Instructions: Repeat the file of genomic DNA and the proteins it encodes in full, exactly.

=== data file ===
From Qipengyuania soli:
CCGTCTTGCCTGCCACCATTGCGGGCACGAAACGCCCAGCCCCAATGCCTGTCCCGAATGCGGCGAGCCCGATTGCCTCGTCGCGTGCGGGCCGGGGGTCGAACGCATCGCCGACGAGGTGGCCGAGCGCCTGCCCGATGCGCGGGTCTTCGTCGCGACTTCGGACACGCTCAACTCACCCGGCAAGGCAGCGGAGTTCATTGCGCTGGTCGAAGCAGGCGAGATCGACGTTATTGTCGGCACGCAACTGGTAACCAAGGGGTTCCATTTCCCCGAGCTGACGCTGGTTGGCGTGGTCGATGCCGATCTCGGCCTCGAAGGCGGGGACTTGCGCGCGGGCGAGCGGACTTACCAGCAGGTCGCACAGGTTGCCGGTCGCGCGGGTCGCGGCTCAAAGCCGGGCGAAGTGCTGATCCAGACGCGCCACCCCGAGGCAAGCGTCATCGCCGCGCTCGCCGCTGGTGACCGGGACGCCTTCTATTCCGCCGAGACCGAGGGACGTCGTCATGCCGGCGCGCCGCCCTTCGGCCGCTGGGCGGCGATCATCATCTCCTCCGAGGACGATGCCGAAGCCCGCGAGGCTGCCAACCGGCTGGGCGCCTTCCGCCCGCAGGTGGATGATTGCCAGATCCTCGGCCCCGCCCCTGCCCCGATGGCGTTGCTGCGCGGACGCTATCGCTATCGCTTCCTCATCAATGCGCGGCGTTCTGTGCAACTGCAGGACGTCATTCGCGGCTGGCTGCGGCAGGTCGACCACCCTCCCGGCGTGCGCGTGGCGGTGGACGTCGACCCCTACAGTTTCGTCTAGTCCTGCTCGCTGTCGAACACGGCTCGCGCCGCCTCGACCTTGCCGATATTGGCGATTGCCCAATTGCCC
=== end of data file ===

From Qipengyuania soli:
CCGTCTTGCCTGCCACCATTGCGGGCACGAAACGCCCAGCCCCAATGCCTGTCCCGAATGCGGCGAGCCCGATTGCCTCGTCGCGTGCGGGCCGGGGGTCGAACGCATCGCCGACGAGGTGGCCGAGCGCCTGCCCGATGCGCGGGTCTTCGTCGCGACTTCGGACACGCTCAACTCACCCGGCAAGGCAGCGGAGTTCATTGCGCTGGTCGAAGCAGGCGAGATCGACGTTATTGTCGGCACGCAACTGGTAACCAAGGGGTTCCATTTCCCCGAGCTGACGCTGGTTGGCGTGGTCGATGCCGATCTCGGCCTCGAAGGCGGGGACTTGCGCGCGGGCGAGCGGACTTACCAGCAGGTCGCACAGGTTGCCGGTCGCGCGGGTCGCGGCTCAAAGCCGGGCGAAGTGCTGATCCAGACGCGCCACCCCGAGGCAAGCGTCATCGCCGCGCTCGCCGCTGGTGACCGGGACGCCTTCTATTCCGCCGAGACCGAGGGACGTCGTCATGCCGGCGCGCCGCCCTTCGGCCGCTGGGCGGCGATCATCATCTCCTCCGAGGACGATGCCGAAGCCCGCGAGGCTGCCAACCGGCTGGGCGCCTTCCGCCCGCAGGTGGATGATTGCCAGATCCTCGGCCCCGCCCCTGCCCCGATGGCGTTGCTGCGCGGACGCTATCGCTATCGCTTCCTCATCAATGCGCGGCGTTCTGTGCAACTGCAGGACGTCATTCGCGGCTGGCTGCGGCAGGTCGACCACCCTCCCGGCGTGCGCGTGGCGGTGGACGTCGACCCCTACAGTTTCGTCTAGTCCTGCTCGCTGTCGAACACGGCTCGCGCCGCCTCGACCTTGCCGATATTGGCGATTGCCCAATTGCCC